Article

The High Cost of Tires

The price of tires has jumped dramatically in recent years, and part of the reason is due to the increase in prices of raw materials.

April 2013, TruckingInfo.com - Feature

by Jim Park, Equipment Editor - Also by this author

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Ten years ago, you could buy a decent steer tire for $300. Not anymore. But, then again, you're not buying the same tire anymore either.

Long-term pricing trends show that the cost of raw materials used in tire manufacturing has gone up over the past decade, along with the shelf prices for tires, but consumers haven't seen the price swings for tires that manufacturers have seen for materials over the same period of time.

And raw materials are only part of the tire's cost structure.

“In a normal year, raw materials make up about 50% of the cost of the commercial tire,” says Rick Phillips, director of commercial sales at Yokohama Tire Corp. “That includes natural rubber, synthetic rubber, carbon black, steel and a host of other organic chemicals, including petroleum.”

Phillips says natural rubber was selling for 56 cents a pound in 2009. Today it's around $1.50 per pound.

Accord to price charts posted on a government of India website, www.rubberboard.org, prices for various grades of natural rubber have increased from $135 per 100 kg in 2004, to a current price in March 2013 ofabout$290.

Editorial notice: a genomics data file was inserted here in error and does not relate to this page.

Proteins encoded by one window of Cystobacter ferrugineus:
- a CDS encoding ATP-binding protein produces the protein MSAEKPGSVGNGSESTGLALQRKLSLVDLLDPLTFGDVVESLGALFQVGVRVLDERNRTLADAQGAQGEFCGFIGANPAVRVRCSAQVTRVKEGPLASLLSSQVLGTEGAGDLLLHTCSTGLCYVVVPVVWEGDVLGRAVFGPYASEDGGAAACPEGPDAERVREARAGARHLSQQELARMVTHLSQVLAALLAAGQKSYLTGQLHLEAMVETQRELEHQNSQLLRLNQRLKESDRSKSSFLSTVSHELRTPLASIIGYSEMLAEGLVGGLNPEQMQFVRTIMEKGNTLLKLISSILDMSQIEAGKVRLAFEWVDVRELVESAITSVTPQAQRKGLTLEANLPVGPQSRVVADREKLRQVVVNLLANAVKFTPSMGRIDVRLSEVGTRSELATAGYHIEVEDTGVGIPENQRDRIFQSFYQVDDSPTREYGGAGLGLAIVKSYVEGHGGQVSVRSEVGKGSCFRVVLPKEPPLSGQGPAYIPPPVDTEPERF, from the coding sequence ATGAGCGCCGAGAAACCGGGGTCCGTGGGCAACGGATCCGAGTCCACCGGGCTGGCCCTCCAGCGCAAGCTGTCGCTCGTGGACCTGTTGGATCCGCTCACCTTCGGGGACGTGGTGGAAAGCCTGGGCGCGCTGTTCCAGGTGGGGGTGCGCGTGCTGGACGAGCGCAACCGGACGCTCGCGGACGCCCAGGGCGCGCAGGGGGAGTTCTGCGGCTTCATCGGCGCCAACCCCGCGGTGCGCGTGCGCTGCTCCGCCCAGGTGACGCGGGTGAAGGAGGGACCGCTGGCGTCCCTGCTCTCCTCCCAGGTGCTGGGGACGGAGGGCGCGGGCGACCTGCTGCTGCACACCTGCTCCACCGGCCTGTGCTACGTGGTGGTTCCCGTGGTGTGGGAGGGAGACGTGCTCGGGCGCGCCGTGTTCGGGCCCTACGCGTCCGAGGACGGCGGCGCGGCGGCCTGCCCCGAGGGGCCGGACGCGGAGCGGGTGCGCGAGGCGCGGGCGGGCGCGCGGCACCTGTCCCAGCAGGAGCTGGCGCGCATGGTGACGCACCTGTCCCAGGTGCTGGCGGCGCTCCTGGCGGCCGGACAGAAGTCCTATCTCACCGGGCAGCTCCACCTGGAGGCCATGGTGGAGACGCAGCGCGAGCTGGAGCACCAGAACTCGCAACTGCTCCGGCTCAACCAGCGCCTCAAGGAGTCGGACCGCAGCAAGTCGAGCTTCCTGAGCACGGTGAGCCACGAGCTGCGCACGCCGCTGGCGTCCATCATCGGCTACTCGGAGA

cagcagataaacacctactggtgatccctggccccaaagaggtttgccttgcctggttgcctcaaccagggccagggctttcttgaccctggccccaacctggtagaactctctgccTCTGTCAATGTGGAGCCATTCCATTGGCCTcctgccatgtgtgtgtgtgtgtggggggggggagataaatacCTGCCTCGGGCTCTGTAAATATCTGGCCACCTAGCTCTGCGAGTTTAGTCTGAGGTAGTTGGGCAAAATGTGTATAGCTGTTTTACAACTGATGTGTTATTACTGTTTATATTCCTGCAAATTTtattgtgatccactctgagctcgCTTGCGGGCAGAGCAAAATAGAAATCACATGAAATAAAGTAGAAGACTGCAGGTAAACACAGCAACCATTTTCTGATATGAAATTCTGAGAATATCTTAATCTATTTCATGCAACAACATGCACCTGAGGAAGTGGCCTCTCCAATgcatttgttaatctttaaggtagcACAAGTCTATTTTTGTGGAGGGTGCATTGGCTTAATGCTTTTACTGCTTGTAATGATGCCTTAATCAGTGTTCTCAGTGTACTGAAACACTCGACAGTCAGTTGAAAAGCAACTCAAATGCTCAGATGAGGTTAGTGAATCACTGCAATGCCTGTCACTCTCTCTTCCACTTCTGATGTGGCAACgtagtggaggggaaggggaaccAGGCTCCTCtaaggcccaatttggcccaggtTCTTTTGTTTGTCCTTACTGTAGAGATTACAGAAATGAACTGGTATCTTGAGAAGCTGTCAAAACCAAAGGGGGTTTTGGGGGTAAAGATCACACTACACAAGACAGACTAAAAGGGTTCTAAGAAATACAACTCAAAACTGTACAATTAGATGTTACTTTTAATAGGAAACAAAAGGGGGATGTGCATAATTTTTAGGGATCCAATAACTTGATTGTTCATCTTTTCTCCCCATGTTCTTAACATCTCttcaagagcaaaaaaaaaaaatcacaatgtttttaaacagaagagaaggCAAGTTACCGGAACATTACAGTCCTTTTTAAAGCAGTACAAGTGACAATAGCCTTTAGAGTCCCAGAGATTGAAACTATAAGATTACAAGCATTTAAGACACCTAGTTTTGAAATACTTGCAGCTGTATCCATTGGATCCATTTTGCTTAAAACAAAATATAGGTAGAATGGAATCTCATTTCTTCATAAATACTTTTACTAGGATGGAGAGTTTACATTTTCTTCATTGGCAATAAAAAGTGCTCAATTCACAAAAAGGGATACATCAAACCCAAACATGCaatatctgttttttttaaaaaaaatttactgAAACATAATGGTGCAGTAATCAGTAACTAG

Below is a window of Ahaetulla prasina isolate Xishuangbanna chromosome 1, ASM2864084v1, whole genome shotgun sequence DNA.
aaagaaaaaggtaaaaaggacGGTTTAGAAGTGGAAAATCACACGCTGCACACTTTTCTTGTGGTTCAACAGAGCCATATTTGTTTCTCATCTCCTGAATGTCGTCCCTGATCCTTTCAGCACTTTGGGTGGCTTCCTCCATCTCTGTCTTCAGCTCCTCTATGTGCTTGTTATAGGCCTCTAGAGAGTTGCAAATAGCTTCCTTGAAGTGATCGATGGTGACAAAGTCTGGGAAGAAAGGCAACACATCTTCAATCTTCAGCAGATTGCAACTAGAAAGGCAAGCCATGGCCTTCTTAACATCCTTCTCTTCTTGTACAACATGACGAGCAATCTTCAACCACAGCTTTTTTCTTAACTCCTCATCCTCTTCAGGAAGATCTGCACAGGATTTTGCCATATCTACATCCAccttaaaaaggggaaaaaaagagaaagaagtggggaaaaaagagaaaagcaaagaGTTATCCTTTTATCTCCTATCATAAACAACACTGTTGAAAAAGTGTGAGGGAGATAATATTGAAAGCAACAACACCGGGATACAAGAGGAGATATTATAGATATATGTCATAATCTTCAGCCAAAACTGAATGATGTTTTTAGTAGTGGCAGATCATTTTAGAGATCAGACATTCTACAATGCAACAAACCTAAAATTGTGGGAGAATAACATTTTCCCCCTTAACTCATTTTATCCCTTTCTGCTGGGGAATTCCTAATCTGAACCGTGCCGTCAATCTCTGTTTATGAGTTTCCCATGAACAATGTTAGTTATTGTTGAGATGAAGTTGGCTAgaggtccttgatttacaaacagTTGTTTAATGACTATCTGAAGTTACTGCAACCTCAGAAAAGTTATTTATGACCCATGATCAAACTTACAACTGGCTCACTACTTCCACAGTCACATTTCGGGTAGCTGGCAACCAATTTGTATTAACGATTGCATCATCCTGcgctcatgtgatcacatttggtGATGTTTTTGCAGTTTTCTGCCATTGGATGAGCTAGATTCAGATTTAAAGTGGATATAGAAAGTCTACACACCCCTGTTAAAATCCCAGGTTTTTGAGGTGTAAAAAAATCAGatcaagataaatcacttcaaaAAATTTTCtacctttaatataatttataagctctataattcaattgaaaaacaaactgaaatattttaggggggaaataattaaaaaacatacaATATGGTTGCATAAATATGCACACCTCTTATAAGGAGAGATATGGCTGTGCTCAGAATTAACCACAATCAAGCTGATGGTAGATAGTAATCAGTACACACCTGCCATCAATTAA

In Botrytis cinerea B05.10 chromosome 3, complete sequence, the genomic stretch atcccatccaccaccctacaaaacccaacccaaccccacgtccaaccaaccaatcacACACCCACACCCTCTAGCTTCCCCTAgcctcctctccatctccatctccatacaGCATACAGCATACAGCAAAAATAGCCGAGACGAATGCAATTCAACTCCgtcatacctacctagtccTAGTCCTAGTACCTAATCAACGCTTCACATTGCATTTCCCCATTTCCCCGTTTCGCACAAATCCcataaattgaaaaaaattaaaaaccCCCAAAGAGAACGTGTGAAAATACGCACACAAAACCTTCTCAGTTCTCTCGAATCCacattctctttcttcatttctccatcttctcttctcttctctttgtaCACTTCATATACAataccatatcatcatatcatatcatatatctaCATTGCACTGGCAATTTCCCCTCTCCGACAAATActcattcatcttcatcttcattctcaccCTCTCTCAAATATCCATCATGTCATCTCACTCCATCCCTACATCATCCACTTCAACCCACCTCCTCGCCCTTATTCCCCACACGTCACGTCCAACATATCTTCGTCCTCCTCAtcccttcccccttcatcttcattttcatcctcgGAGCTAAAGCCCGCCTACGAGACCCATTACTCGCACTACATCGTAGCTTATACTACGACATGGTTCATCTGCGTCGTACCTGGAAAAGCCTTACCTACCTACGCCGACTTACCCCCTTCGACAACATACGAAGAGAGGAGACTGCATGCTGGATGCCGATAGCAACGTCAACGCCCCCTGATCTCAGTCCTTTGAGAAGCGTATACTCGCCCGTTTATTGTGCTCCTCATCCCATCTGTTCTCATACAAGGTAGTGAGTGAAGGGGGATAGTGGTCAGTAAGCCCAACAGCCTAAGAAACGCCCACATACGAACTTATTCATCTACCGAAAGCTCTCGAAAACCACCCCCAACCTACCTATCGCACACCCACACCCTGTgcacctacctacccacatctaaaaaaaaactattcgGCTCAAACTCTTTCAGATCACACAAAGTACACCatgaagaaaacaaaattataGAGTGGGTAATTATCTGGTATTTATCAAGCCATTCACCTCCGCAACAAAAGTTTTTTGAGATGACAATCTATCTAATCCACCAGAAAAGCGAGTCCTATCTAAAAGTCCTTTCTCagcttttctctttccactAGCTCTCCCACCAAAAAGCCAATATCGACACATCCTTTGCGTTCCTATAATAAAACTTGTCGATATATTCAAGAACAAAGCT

Steel prices, while essentially stagnant over the past year at $700 to $800 per metric ton, have seen significant swings over the past 10 years. Most types of steel saw price peaks of $1,000 and higher per ton in 2008, which was up dramatically from pre-recession pricing of $500 to $600 per ton for most products.

And don't forget oil prices.

Oil prices in 2003 averaged $27.69 per barrel in 2003 dollars. Today, prices hover in the $90s, another significant increase. This hit tire manufacturers two ways, first as a raw material in tire production, and again in shipping costs, especially for those bringing tires here from overseas.

Less tangible but omnipresent are the research and development costs. Phillips says tire makers were making very good tires 10 years ago, but they can hardly compare to today's tires.

Tires are so much more efficient today than in previous generations that while acquisition costs have increased, life-cycle costs and cost per mile have actually come down. You're getting way more bang for your buck, Phillips says. But at the same time, it's getting harder and harder to make significant strides in technology.

“Now, tires are so efficient and so well-built that we have to spend millions and millions of dollars to get just a small gain,” he says. “The development curve isn't as steep as it was. You have to go a long way to even move the needle today.”

Supply and demand

Global demand for tires has increased, with countries like India and China putting more and more trucks on the road every year. Demand in North America and in Europe is down somewhat.

That reduces the pressure on supply, although Phillips says much of the need for tires in emerging markets is filled domestically.